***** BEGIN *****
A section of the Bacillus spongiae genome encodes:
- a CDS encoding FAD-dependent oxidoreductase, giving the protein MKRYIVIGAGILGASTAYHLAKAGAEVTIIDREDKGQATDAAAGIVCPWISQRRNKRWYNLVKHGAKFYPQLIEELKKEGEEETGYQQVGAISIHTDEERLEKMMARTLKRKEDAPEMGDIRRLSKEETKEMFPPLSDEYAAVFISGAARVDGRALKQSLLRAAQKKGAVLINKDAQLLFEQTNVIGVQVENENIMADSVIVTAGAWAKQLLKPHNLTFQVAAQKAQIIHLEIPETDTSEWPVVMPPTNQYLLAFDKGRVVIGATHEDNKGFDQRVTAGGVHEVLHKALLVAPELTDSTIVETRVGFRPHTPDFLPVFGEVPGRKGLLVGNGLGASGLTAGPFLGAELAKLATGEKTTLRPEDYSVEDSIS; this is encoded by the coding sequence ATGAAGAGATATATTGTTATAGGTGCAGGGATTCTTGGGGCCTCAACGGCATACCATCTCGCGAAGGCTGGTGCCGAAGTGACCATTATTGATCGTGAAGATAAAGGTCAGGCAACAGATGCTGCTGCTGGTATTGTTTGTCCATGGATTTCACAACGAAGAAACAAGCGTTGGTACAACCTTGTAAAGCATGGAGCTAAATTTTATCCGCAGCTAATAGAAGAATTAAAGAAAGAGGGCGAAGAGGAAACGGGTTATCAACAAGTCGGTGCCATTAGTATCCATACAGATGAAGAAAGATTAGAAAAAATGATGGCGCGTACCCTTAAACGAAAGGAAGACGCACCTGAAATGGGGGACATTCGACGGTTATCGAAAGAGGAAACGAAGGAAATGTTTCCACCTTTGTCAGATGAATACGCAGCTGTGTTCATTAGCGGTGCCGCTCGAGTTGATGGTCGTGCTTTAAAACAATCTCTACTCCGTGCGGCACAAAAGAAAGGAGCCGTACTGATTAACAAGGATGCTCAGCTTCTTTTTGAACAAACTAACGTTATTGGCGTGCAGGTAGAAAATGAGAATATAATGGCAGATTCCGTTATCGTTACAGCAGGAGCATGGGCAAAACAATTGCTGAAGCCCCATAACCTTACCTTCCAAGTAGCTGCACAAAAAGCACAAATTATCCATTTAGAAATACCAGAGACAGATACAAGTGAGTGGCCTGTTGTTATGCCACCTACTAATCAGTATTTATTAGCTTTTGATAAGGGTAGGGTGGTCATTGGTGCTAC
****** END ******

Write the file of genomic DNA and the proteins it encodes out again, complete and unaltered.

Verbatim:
A section of the Bacillus spongiae genome encodes:
- a CDS encoding FAD-dependent oxidoreductase, giving the protein MKRYIVIGAGILGASTAYHLAKAGAEVTIIDREDKGQATDAAAGIVCPWISQRRNKRWYNLVKHGAKFYPQLIEELKKEGEEETGYQQVGAISIHTDEERLEKMMARTLKRKEDAPEMGDIRRLSKEETKEMFPPLSDEYAAVFISGAARVDGRALKQSLLRAAQKKGAVLINKDAQLLFEQTNVIGVQVENENIMADSVIVTAGAWAKQLLKPHNLTFQVAAQKAQIIHLEIPETDTSEWPVVMPPTNQYLLAFDKGRVVIGATHEDNKGFDQRVTAGGVHEVLHKALLVAPELTDSTIVETRVGFRPHTPDFLPVFGEVPGRKGLLVGNGLGASGLTAGPFLGAELAKLATGEKTTLRPEDYSVEDSIS; this is encoded by the coding sequence ATGAAGAGATATATTGTTATAGGTGCAGGGATTCTTGGGGCCTCAACGGCATACCATCTCGCGAAGGCTGGTGCCGAAGTGACCATTATTGATCGTGAAGATAAAGGTCAGGCAACAGATGCTGCTGCTGGTATTGTTTGTCCATGGATTTCACAACGAAGAAACAAGCGTTGGTACAACCTTGTAAAGCATGGAGCTAAATTTTATCCGCAGCTAATAGAAGAATTAAAGAAAGAGGGCGAAGAGGAAACGGGTTATCAACAAGTCGGTGCCATTAGTATCCATACAGATGAAGAAAGATTAGAAAAAATGATGGCGCGTACCCTTAAACGAAAGGAAGACGCACCTGAAATGGGGGACATTCGACGGTTATCGAAAGAGGAAACGAAGGAAATGTTTCCACCTTTGTCAGATGAATACGCAGCTGTGTTCATTAGCGGTGCCGCTCGAGTTGATGGTCGTGCTTTAAAACAATCTCTACTCCGTGCGGCACAAAAGAAAGGAGCCGTACTGATTAACAAGGATGCTCAGCTTCTTTTTGAACAAACTAACGTTATTGGCGTGCAGGTAGAAAATGAGAATATAATGGCAGATTCCGTTATCGTTACAGCAGGAGCATGGGCAAAACAATTGCTGAAGCCCCATAACCTTACCTTCCAAGTAGCTGCACAAAAAGCACAAATTATCCATTTAGAAATACCAGAGACAGATACAAGTGAGTGGCCTGTTGTTATGCCACCTACTAATCAGTATTTATTAGCTTTTGATAAGGGTAGGGTGGTCATTGGTGCTAC